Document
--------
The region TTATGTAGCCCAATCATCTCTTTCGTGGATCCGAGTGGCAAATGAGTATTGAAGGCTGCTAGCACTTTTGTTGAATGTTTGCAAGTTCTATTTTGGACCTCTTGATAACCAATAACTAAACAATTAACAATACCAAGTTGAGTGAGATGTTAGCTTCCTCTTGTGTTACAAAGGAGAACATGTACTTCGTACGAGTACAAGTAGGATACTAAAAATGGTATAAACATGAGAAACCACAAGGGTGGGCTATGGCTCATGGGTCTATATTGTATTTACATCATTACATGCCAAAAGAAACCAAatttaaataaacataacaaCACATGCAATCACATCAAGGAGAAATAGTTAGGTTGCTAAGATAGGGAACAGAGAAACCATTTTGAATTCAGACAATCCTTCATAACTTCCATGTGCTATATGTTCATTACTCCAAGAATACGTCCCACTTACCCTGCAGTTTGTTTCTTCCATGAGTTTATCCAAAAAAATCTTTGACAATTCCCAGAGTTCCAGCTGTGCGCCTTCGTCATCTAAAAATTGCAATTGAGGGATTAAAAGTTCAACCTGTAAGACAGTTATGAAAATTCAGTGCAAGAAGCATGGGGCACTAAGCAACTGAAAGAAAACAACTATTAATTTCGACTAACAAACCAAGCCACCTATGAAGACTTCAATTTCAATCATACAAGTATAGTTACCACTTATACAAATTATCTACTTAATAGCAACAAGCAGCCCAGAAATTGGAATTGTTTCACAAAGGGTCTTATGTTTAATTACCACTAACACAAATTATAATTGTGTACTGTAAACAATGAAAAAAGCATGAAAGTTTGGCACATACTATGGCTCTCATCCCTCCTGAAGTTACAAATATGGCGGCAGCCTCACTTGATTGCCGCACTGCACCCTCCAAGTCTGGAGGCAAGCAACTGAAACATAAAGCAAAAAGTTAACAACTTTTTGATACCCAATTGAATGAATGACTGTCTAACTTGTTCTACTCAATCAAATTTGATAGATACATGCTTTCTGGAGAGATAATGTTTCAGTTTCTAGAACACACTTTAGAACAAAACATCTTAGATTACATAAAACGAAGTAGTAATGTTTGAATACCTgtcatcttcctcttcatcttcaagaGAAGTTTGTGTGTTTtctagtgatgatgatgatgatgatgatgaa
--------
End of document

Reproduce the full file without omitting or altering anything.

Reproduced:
The region TTATGTAGCCCAATCATCTCTTTCGTGGATCCGAGTGGCAAATGAGTATTGAAGGCTGCTAGCACTTTTGTTGAATGTTTGCAAGTTCTATTTTGGACCTCTTGATAACCAATAACTAAACAATTAACAATACCAAGTTGAGTGAGATGTTAGCTTCCTCTTGTGTTACAAAGGAGAACATGTACTTCGTACGAGTACAAGTAGGATACTAAAAATGGTATAAACATGAGAAACCACAAGGGTGGGCTATGGCTCATGGGTCTATATTGTATTTACATCATTACATGCCAAAAGAAACCAAatttaaataaacataacaaCACATGCAATCACATCAAGGAGAAATAGTTAGGTTGCTAAGATAGGGAACAGAGAAACCATTTTGAATTCAGACAATCCTTCATAACTTCCATGTGCTATATGTTCATTACTCCAAGAATACGTCCCACTTACCCTGCAGTTTGTTTCTTCCATGAGTTTATCCAAAAAAATCTTTGACAATTCCCAGAGTTCCAGCTGTGCGCCTTCGTCATCTAAAAATTGCAATTGAGGGATTAAAAGTTCAACCTGTAAGACAGTTATGAAAATTCAGTGCAAGAAGCATGGGGCACTAAGCAACTGAAAGAAAACAACTATTAATTTCGACTAACAAACCAAGCCACCTATGAAGACTTCAATTTCAATCATACAAGTATAGTTACCACTTATACAAATTATCTACTTAATAGCAACAAGCAGCCCAGAAATTGGAATTGTTTCACAAAGGGTCTTATGTTTAATTACCACTAACACAAATTATAATTGTGTACTGTAAACAATGAAAAAAGCATGAAAGTTTGGCACATACTATGGCTCTCATCCCTCCTGAAGTTACAAATATGGCGGCAGCCTCACTTGATTGCCGCACTGCACCCTCCAAGTCTGGAGGCAAGCAACTGAAACATAAAGCAAAAAGTTAACAACTTTTTGATACCCAATTGAATGAATGACTGTCTAACTTGTTCTACTCAATCAAATTTGATAGATACATGCTTTCTGGAGAGATAATGTTTCAGTTTCTAGAACACACTTTAGAACAAAACATCTTAGATTACATAAAACGAAGTAGTAATGTTTGAATACCTgtcatcttcctcttcatcttcaagaGAAGTTTGTGTGTTTtctagtgatgatgatgatgatgatgatgaa